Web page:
Probably a bigger problem has to do with leads in which you said something like, “According to police, a USF student shoplifted two sweaters…,” or some variant of that. You might stick an “allegedly” in there. Or you might say, “A Macy’s security guard told police that….” This is the seductive beauty of newswriting, of finding a way to say things that is accurate not just in detail but also in implication. By the way, here are some thoughts from a veteran reporter on the use of “alleged” and “allegedly.”

Seeking to avoid prejudging the facts in a crime and to protect the rights of the accused, reporters sometimes overuse “alleged” and “allegedly.” If it is clear that someone has been robbed at gunpoint, it’s not necessary to describe it as an alleged robbery or the victim as an alleged victim. This practice insultingly casts doubt on the honesty of the victim and protects no one. An accused perpetrator is one whose guilt is not yet established, so it is redundant to speak of an “alleged accused.” If the perpetrator has not yet been identified, it’s pointless to speak of the search for an “alleged perpetrator.”

2) For certain stories, I am going to stringently enforce the hundred-word rule. Given that rule, in this case you **must** tell me early on that the DA’s office says no one will be charged with anything. (Of course, you need to source it so you’re good if the DA changes his mind.) And that means that even earlier than the DA’s decision, you must give some detail on how Milan died. Died. That’s the word some of you used without elaboration, leaving the reader to wonder if he had a heart attack or an asthma attack or tripped and hit his head. You have multiple sources, from cops to hospital to coroner, to justify saying that he was choked to death. Softening it to “died after being placed in a headlock” is all right, too. That said, you don’t need to get into the autopsy’s technical language too high in the story. Save that for after the hundred-word line.

3) Editorializing and opinionating! You don’t need to call it a tragedy, a word that means different things to different people. Provide the details, and let your readers arrive at their own judgments. (Disclaimer: Some first-rate journalists disagree with me. They like the word!) Now let’s take a look at a couple lively grafs from one of your stories.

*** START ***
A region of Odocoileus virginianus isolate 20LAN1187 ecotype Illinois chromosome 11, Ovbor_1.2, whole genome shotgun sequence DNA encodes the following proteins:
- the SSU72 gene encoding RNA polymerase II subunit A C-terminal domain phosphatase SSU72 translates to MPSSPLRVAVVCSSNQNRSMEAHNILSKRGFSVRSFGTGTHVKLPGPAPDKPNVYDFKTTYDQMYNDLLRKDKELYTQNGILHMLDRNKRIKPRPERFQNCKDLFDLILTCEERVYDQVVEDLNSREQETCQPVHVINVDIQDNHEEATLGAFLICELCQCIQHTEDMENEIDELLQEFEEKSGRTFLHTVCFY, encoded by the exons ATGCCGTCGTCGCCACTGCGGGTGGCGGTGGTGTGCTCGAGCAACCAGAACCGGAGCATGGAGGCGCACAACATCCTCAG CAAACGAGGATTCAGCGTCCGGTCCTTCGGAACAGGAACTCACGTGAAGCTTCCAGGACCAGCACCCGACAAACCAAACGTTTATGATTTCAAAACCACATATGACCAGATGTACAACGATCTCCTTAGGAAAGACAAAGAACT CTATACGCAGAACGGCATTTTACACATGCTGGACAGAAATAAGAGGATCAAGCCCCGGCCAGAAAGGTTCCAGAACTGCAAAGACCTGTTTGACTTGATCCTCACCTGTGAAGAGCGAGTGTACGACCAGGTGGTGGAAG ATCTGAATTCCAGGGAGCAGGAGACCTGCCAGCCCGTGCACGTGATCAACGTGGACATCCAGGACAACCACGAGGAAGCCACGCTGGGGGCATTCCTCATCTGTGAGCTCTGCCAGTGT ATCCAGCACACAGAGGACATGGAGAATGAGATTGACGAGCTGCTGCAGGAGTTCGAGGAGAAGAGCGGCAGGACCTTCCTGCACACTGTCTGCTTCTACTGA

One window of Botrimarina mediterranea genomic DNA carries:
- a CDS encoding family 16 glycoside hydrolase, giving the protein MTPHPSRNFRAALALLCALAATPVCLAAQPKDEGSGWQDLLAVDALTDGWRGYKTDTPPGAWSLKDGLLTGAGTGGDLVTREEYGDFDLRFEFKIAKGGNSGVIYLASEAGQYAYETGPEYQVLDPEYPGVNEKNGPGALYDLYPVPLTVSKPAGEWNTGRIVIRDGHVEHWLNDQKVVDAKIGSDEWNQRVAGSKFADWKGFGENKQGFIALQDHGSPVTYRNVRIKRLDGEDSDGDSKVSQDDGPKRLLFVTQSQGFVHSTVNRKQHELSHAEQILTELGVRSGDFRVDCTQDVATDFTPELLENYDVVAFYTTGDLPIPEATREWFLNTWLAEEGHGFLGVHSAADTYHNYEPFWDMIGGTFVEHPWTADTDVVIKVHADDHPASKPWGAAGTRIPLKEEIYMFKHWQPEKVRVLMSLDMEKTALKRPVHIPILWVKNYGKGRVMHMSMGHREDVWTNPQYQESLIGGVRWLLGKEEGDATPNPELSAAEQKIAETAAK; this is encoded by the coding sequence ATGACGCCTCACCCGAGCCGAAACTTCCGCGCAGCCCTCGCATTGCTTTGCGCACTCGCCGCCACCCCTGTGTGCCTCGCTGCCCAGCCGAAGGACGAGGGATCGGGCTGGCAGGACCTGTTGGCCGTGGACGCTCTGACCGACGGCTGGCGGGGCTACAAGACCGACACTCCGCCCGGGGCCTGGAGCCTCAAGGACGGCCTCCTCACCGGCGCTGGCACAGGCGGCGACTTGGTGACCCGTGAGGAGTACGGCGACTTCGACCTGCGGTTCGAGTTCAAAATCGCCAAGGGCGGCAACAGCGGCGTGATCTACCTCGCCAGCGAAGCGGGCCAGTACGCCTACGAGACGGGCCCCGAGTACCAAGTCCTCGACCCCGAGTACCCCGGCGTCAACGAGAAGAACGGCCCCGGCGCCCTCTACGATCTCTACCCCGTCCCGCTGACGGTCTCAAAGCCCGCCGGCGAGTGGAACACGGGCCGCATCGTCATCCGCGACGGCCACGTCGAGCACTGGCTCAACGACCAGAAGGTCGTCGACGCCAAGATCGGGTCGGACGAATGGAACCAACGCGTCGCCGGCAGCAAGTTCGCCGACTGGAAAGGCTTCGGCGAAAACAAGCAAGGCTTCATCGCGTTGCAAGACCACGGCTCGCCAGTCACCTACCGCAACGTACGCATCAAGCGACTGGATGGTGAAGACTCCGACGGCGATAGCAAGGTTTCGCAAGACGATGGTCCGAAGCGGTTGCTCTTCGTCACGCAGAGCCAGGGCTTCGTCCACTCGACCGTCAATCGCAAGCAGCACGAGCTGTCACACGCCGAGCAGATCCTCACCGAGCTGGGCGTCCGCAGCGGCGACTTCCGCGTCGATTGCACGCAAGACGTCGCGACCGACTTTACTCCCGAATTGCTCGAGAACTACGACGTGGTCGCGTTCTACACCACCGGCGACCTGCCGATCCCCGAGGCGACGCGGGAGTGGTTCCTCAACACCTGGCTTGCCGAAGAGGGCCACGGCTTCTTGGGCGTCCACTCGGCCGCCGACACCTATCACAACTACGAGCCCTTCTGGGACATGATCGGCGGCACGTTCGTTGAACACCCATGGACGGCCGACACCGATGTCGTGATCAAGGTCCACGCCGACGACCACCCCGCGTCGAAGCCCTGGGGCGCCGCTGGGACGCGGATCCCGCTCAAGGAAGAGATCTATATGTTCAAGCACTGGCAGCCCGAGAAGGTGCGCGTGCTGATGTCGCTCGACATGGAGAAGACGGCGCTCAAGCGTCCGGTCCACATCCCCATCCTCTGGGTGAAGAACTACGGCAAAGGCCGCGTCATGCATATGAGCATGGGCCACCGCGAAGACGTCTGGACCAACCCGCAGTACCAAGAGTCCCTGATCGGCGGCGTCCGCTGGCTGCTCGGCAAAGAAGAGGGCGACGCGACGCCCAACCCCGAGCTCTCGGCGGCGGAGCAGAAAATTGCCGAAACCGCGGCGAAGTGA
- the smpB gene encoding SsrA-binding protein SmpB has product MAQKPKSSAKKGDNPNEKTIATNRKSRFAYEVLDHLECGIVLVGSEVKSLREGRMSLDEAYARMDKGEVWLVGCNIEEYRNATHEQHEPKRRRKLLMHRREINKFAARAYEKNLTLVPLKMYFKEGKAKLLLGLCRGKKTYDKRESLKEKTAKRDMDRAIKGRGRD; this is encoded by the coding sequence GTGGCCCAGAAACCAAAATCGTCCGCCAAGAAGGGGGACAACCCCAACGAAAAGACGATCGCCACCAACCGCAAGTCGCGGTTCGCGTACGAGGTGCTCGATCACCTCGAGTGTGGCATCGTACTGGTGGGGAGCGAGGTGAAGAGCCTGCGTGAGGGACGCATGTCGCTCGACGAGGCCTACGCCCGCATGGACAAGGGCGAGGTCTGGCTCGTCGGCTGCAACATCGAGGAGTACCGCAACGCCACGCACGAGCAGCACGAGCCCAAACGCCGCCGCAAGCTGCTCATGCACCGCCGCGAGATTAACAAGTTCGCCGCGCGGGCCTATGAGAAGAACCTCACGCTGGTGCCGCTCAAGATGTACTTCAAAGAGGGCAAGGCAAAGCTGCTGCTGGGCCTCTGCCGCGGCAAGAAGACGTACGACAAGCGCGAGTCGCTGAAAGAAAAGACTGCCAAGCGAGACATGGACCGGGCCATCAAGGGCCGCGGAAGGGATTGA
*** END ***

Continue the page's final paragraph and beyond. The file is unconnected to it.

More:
According to SFPD Lt. Mason Monroe, no sweaters were recovered after the young man was pronounced dead. However, despite a lack of evidence that Milan was, in fact, hiding sweaters in his pant legs, the San Francisco District Attorney’s office released a statement today stating that they would not recommend charging anyone involved with a crime at this time because it “seemed to be a case of excusable homicide.”
It is unknown if Daugherty’s involvement in the case will affect his position as a clarinetist with the San Francisco Chamber Ensemble. The two other bystanders remain unidentified and their involvement in Timothy’s death remains unclear at this time. 

Notice my cuts. First cut: No sweaters were recovered. Period. Not before he died and not after. Second cut: Now you seem to be directly challenging the police investigation. Several reasons exist for not doing this, not the least of which is video may emerge that makes you look foolish and “not objective.” (Later on we will talk about how slippery that word is.) Third cut: I’d say the better question is how Daugherty feels about having killed someone. But don’t speculate. Call him and ask and, if he responds, that’s another story. Same thing for wondering about how his employer will feel about his new notoriety. Don’t waste words speculating. I don’t think I’d spend words on the two mystery bystanders, though I didn’t cut it. They are potential witnesses to how the chase began. The involvement comment? The police account seems pretty clear to me. They chased, but they ran slower than Daugherty, and there are better things to spend words on.